Is Khodorkovsky A Political Prisoner? Read The ECHR Judgments Before Quacking

It’s one thing if Western journalists and Yukos PR henchmen – if there is indeed any difference – shill for all they’re worth about the travails of Khodorkovsky, the former oligarch doing time for fleecing the Russian Treasury to the tune of billions of dollars, charges he sooner boasts about than denies when given the opportunity to address Russians on national TV. It’s quite another when many ordinary Russians begin to lap up their lies, with a disturbing 10% describing him as a political prisoner in a recent VCIOM poll, and opinions are split 50/50 on a Presidential pardon. Congrats to the PR team, I guess.

Fortunately, at least some court systems still keep their judgments partitioned from the demands of self-interested businesspeople, their PR hacks, libertarians who believe that money should be able to buy a Not Guilty verdict, liberals operating under the delusion MBK is a popular and legitimate political opponent of Putin, etc. According to four (by my count) judgments to date, the European Court of Human Rights (ECHR) is one such institution. The Yukos team managed to get their cases heard at Europe’s highest court of appeal, and they decided that – barring a few administrative irregularities, for which Khodorkovsky was awarded a paltry $35,000 – there was no proof for any of his allegations that the case was politically motivated. This is despite the fact that the ECHR can in no sense be having a Russian government-friendly stance, given the numbers of judgments that have gone against it there.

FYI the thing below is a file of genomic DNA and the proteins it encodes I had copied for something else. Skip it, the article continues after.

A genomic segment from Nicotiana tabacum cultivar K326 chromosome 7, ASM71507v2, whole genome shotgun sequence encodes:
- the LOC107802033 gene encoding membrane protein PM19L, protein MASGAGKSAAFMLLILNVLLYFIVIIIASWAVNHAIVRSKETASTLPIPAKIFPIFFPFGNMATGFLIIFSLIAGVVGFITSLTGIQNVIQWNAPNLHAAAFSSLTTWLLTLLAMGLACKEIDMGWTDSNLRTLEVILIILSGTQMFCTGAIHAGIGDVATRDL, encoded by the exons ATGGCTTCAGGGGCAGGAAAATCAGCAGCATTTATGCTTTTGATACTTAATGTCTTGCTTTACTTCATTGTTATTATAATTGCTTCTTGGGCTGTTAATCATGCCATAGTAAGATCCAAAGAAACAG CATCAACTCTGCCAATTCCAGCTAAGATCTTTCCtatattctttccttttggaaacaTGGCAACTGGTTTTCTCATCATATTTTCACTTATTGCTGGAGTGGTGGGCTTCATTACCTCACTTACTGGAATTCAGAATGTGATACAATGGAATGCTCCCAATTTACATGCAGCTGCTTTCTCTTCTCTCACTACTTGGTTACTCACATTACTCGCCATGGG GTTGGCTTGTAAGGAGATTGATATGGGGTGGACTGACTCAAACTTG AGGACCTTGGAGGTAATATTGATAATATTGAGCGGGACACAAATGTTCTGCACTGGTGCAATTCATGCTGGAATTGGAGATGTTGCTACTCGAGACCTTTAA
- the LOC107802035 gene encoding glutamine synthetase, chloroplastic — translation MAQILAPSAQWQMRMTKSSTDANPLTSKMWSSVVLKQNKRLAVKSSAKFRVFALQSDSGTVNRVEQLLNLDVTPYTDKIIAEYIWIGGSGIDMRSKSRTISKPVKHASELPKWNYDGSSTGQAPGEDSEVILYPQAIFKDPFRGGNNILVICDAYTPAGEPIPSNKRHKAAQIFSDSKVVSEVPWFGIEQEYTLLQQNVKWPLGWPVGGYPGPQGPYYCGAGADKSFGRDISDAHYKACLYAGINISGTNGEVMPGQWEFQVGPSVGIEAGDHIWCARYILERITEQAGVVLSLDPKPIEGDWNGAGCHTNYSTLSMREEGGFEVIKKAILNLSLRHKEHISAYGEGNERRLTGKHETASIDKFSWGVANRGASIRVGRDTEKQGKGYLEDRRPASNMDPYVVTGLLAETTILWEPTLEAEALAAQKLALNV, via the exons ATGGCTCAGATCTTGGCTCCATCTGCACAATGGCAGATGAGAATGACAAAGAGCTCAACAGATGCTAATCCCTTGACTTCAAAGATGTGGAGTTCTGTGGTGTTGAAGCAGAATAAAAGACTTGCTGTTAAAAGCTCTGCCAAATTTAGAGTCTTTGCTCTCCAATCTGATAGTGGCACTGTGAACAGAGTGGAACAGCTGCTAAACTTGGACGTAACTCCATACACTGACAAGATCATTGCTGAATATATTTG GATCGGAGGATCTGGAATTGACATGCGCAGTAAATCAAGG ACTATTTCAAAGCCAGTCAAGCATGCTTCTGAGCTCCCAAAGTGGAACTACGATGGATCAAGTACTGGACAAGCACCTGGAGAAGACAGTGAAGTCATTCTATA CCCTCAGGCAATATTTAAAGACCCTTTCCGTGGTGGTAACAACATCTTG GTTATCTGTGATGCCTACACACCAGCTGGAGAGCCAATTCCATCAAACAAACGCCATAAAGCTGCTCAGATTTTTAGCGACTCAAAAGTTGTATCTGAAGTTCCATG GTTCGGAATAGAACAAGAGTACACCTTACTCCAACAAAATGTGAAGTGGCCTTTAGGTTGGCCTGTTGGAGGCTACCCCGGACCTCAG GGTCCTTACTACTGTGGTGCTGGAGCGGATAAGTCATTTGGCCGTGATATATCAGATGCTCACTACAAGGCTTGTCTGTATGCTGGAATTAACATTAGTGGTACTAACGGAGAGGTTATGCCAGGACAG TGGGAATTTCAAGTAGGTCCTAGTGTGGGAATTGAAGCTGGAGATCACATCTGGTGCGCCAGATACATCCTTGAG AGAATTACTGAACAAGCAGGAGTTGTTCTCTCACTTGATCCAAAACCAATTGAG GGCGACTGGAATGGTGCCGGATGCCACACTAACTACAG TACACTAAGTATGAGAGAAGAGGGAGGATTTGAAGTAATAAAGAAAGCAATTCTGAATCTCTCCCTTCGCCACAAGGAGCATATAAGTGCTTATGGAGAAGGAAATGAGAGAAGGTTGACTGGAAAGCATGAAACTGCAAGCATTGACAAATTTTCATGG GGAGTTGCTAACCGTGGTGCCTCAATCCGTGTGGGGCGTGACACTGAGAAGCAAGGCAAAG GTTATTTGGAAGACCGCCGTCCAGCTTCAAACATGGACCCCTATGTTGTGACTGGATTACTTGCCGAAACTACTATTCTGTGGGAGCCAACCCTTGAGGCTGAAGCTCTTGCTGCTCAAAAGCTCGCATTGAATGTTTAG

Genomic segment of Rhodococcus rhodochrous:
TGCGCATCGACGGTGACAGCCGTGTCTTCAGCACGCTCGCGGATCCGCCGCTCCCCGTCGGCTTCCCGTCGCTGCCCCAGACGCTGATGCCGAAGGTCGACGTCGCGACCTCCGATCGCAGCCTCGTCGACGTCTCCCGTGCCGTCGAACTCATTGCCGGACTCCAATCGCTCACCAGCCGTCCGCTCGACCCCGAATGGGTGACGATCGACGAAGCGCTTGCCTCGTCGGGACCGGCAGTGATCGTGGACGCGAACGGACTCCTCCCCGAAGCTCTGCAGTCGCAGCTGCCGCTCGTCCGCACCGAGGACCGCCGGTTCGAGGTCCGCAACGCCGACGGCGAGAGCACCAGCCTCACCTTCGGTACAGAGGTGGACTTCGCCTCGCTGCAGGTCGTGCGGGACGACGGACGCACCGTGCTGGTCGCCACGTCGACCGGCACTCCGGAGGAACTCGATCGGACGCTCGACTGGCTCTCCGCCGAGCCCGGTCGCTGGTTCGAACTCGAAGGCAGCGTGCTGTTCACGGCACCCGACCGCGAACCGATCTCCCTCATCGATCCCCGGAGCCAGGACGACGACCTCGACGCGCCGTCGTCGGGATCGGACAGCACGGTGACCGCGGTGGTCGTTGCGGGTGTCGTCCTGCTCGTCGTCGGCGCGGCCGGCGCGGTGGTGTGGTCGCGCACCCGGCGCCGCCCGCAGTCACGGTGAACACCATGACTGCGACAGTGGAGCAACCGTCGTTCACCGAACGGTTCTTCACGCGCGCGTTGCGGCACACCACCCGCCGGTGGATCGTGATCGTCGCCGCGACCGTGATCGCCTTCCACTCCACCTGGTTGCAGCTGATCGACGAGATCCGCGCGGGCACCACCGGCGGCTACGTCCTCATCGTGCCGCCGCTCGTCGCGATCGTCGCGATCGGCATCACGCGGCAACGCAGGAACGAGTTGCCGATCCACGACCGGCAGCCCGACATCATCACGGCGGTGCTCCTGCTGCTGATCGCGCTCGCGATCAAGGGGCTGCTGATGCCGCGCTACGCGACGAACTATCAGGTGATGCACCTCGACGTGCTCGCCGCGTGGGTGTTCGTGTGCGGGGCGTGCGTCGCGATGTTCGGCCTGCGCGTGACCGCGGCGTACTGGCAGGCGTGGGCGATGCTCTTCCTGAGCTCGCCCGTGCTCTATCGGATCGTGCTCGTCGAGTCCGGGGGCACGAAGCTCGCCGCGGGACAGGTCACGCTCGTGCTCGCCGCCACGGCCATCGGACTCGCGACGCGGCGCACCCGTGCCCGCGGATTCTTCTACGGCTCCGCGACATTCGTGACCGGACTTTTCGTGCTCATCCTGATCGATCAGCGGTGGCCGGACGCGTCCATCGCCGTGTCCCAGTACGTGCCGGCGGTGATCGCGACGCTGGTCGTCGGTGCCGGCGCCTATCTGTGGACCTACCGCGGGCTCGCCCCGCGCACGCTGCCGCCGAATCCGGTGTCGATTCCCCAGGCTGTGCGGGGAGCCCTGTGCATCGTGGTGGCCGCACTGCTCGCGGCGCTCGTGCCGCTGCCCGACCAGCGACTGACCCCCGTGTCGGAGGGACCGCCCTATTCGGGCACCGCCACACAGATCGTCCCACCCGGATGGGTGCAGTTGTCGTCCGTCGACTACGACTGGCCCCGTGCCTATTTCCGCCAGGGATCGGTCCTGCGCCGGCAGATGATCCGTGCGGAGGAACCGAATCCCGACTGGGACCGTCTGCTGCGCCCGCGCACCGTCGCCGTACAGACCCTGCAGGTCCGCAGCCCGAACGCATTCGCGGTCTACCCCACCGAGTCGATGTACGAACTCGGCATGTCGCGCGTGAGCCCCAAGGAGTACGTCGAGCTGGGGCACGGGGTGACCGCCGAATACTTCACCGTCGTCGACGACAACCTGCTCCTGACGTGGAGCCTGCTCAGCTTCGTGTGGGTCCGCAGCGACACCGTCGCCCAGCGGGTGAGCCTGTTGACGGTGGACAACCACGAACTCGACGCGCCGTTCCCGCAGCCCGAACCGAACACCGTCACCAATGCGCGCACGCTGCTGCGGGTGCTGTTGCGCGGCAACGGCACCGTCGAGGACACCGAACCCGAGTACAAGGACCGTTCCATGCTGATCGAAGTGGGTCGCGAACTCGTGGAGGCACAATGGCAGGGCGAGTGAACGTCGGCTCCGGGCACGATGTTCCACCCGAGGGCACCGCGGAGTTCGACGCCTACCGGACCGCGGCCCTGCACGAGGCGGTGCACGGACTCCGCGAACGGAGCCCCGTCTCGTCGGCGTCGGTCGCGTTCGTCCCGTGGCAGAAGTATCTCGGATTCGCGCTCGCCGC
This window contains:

To wit, despite the swarms of high-profile lawyers batting for Khodorkovsky, they could (1) neither prove that Khodorkovsky didn’t engage in tax evasion – to the contrary, the ECHR sided with Russia’s arguments; (2) not could they evidence their claims that it was a case of selective prosecution, i.e. that MBK’s schemes were prevalent at the time; indeed, the ECHR judges even went so far as to point out that rich businesspeople like MBK have the position and incentive to claim that prosecutions are politically motivated, whereas courts of law need concrete evidence as opposed to the opinions and aspersions that journalists and politicians are free to indulge in.

Nonetheless, op-eds of the WSJ, FT, etc. continue to gloss over the ECHR judgments where they do not ignore them altogether, and paint Khodorkovsky as some kind of principled human rights champion standing up to the dark Chekists who surround Putin (this despite that his right-hand security man Pichugin was convicted to life for contract murders). Masha Gessen, a particularly mendacious piece of work even by the sordid standards of Western journalism on Russia, claimed that the ECHR judgments could even be “read as mandating [Khodorkovsky’s] release” in a 5 page hagiography for Vanity Fair.

Since these people seem to feel safe in assuming that no-one will ever read the ECHR judgments (depressingly, it seems to be a valid assumption), I am doing what I can to expose their lies by reprinting the most relevant parts here. Bits of particular interest are bolded.

CASE OF KHODORKOVSKIY v. RUSSIA, 28/11/2011 [AK: As regards whether MBK’s prosecution is politically motivated]


249. The applicant complained under Article 18 that the State had used the criminal prosecution for a political end and in order to appropriate the company’s assets. Article 18 of the Convention provides: